For Black History Month 2018, we’ve been spotlighting a diverse cross section of our designers whose identity informs their practice.
Dotun Abeshinbioke (Fashion Futures 2013) Owner, SPOT
For the boldest and baddest, SPOT redefines earrings using unconventional materials and hand-crafted elements, inspired by African culture. We’re proud to announce that SPOT is available now at FAD Store.
“SPOT was a result of being determined to combine my love for fashion with my new found technique, laser cutting. Also deciding to work with a new material, acrylic sheets. From this a series of earrings were designed and created for what was initially a school project. The design that stood out the most was the Iridescent Africa Earring, people continually ask about it. The idea of earrings in the shape of Africa is not new but what made this pair different is the iridescent acrylic it’s made from, the reflective material draws attention and stands out.
What are our values? .
AUTHENTICITY – the inspirations and background o the brand are true of our experiences and heritage.
MADE BY US, FOR US – all products are designed and produced by me; future products will be made by local Nigerian artisans.
CREATIVITY strong visuals are essential; our brand isn’t complete without visuals that tell a story.
COLLABORATION teamwork makes the dream work! We’re always here for an exciting collaboration, whether it’s a shoot or event, especially with other female entrepreneurs.”
ConCrete exhibition will feature 13 talented women of colour artists who are pushing the boundaries in their practise. From radical protest, to representation and to abandoning femininity entirely, these artists propose a diverse range of genres, personal methods and rich context. In this innovate presentation, see artworks that project a mutual message on what it means to be a women of colour artist in 2018.
Fashion Futures 2009, Designer, Sabode
Sabodé is a innovative conscious brand, focused on dressing souls and protecting auras. “Being of Nigerian & Togolese parentage, my design process is inspired by colour and texture, that usually informs the silhouette and style of design I create. I pull ideas from my Mum’s 90s wardrobe the way she would mix and match her style alternating between the Western 2-piece suits and traditional attire in contrast to my Dad’s d.i.y and customising approach. They both were in sync with there taste for quality, durability and luxury, their eye for detail and tactile aesthetic is what I inherited.
My interest has progressed into African spirituality & wellbeing when it comes to art, fashion and lifestyle which also plays apart in my design aesthetic when it comes to colour, fabric and graphic design. Viewing clothes as armour means that I am more specific in my design process, my aim is to evoke purpose, confidence and character as I envision the garment to be a form of protection for the wearer”. The clips showcases WOHI ONYA ‘Stylish Woman’. Created for the woman who knows how to marry comfort with style. This look is styled with minimal and androgynous shapes featured in the oversized Organza Kimono and Bogus Shorts paired with the reversible Yoni Top a fitted bodice with lace-up back.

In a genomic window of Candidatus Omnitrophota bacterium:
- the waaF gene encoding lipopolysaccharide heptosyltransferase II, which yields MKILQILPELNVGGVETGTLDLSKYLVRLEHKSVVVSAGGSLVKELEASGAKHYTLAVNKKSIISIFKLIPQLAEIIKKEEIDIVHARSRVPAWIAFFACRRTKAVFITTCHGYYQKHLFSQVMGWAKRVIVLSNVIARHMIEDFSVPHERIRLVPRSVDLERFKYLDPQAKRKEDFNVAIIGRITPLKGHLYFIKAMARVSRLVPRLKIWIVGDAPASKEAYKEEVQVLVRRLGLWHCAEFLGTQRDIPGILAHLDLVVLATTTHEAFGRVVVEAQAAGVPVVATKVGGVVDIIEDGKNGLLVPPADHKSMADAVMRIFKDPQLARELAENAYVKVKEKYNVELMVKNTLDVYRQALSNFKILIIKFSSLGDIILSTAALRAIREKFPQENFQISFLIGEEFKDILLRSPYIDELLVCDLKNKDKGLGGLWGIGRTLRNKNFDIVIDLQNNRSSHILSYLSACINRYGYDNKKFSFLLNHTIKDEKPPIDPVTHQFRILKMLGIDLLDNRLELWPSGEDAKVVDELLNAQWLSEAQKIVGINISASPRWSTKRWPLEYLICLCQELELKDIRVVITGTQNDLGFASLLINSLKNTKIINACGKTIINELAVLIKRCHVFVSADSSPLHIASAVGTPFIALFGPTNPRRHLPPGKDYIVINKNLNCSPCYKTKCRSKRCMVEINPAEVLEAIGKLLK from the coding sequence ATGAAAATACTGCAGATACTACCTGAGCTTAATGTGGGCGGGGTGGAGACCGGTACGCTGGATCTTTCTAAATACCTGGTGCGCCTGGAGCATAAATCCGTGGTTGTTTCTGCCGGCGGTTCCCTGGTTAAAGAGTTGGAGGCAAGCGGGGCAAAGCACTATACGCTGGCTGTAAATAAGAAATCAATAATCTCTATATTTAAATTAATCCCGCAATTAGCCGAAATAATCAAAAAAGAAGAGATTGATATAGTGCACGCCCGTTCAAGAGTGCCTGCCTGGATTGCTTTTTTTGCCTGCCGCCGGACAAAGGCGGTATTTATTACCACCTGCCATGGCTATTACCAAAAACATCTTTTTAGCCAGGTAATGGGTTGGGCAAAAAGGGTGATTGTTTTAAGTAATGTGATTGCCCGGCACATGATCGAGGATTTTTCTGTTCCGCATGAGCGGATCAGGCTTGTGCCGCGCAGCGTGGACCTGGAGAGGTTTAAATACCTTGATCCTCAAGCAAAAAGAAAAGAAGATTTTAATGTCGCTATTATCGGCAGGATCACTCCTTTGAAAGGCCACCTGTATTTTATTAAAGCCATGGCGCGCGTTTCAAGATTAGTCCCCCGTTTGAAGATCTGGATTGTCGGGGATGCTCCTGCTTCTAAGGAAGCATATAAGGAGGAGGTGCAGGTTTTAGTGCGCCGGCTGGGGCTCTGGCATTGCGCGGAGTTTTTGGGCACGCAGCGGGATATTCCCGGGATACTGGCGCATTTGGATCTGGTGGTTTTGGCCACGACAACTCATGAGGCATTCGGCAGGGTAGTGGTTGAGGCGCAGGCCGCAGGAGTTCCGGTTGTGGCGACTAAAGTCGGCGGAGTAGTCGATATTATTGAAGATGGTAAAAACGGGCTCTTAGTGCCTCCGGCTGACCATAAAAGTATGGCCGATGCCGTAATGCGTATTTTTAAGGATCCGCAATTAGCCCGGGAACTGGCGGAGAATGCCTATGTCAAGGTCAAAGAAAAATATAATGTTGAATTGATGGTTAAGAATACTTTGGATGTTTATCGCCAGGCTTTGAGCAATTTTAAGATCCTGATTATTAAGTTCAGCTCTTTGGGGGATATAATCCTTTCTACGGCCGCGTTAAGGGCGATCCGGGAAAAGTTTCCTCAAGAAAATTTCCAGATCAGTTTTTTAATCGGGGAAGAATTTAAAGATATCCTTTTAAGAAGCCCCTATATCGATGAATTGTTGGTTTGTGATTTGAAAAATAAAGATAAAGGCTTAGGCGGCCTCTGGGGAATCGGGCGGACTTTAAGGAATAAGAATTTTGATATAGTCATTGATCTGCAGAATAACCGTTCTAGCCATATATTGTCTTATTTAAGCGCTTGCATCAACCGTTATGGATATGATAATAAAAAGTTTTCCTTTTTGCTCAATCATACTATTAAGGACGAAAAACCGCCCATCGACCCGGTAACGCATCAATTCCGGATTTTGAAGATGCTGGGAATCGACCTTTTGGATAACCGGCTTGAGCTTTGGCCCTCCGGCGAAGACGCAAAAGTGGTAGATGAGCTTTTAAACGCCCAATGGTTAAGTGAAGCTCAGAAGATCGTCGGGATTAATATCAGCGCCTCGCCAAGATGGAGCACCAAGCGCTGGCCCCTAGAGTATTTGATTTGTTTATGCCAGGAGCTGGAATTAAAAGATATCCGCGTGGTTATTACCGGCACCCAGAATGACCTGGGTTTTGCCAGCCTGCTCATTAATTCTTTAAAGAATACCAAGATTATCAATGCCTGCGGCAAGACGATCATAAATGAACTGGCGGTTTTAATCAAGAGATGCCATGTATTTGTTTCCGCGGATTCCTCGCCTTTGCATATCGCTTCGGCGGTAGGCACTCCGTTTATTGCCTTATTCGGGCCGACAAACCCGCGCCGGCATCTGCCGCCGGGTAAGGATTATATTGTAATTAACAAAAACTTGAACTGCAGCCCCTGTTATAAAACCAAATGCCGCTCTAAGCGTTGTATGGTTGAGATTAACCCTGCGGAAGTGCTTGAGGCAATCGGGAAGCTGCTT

Fashion Futures 2018
“An anecdote that best fits my garment is the story of a Ghanaian, female warrior, Yaa Assantewaa. She fought British imperialists that tried to steal the sacred golden stool which was highly revered by Ghanaians. She is empowering because she led a tribe of Ghanaians and resurrected confidence within the land. This unapologetic patriotism is expressed through the busy, sporadic placement of colours, adinkra symbols and fabrics.”
Fashion Futures 2007, Desiner OlaOla
“It wasn’t always obvious to me how my identity influenced my designs and I think that’s because there are a lot of influences and they are subtle. When I tell people I’m a textile designer they assume I must design wax fabric and seem pretty disappointed when I say I don’t. My Nigerian influence in my designs is probably how I use colour, mark-making and mix patterns. I love how colours are used so boldly in African fabric. Also how pattern is worn in a variation of pattern mixing and clashing but is still very harmonious. My Western influence is probably in how I curate the collections and finishing processes.”
You can find Ola’s unique patterns on bags, jewellery, stationery and phone cases, available now through FAD Store
2009 FAD Competition, Director, Korlekie
“Derived from the brand’s heritage in Ghana, the name KORLEKIE means ‘Queen Of Eagles’ heralded by the Ga-Adangbe tribe in Eastern Region, Ghana.
Our products are built on principles of modernisation of traditional craft techniques such as knitwear, fused with pioneering technology and methods to create truly stunning, sustainable pieces of clothing.
Korlekie is proud to design in the UK. Our designs are committed to pioneering excellence in craft and sustainability in quality to make our clients feel truly special and empowered investing in our designs.”
Fashion Futures 2013
Tihara Smith’s beautiful graduate collection paid proud tribute to the Windrush Generation, combining traditional Caribbean crafts such as raffia embroidery with elegant silhouettes and covetable accessories.
Tihara and her muse, grandad Lazare, feature in ‘Mother Country’ – 20 real life stories about what it means to be both Caribbean and British, edited by GalDem deputy editor @Charlie Brinkhurst-Cuff, is available here